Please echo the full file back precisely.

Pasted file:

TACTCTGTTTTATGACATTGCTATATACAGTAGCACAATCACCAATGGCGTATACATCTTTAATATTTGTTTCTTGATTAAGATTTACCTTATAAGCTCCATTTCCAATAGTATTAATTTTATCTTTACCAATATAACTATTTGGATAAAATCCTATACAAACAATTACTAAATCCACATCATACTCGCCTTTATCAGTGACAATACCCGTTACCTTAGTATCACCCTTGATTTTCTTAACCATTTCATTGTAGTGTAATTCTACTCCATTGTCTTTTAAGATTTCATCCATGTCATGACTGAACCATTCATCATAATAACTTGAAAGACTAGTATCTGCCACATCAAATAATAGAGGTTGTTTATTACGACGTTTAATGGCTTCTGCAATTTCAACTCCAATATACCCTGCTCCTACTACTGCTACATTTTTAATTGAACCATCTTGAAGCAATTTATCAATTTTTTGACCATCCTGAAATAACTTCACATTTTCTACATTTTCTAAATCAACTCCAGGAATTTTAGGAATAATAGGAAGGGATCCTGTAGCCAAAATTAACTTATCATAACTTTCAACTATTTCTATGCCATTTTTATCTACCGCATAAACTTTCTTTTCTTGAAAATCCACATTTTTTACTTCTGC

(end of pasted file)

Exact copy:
TACTCTGTTTTATGACATTGCTATATACAGTAGCACAATCACCAATGGCGTATACATCTTTAATATTTGTTTCTTGATTAAGATTTACCTTATAAGCTCCATTTCCAATAGTATTAATTTTATCTTTACCAATATAACTATTTGGATAAAATCCTATACAAACAATTACTAAATCCACATCATACTCGCCTTTATCAGTGACAATACCCGTTACCTTAGTATCACCCTTGATTTTCTTAACCATTTCATTGTAGTGTAATTCTACTCCATTGTCTTTTAAGATTTCATCCATGTCATGACTGAACCATTCATCATAATAACTTGAAAGACTAGTATCTGCCACATCAAATAATAGAGGTTGTTTATTACGACGTTTAATGGCTTCTGCAATTTCAACTCCAATATACCCTGCTCCTACTACTGCTACATTTTTAATTGAACCATCTTGAAGCAATTTATCAATTTTTTGACCATCCTGAAATAACTTCACATTTTCTACATTTTCTAAATCAACTCCAGGAATTTTAGGAATAATAGGAAGGGATCCTGTAGCCAAAATTAACTTATCATAACTTTCAACTATTTCTATGCCATTTTTATCTACCGCATAAACTTTCTTTTCTTGAAAATCCACATTTTTTACTTCTGC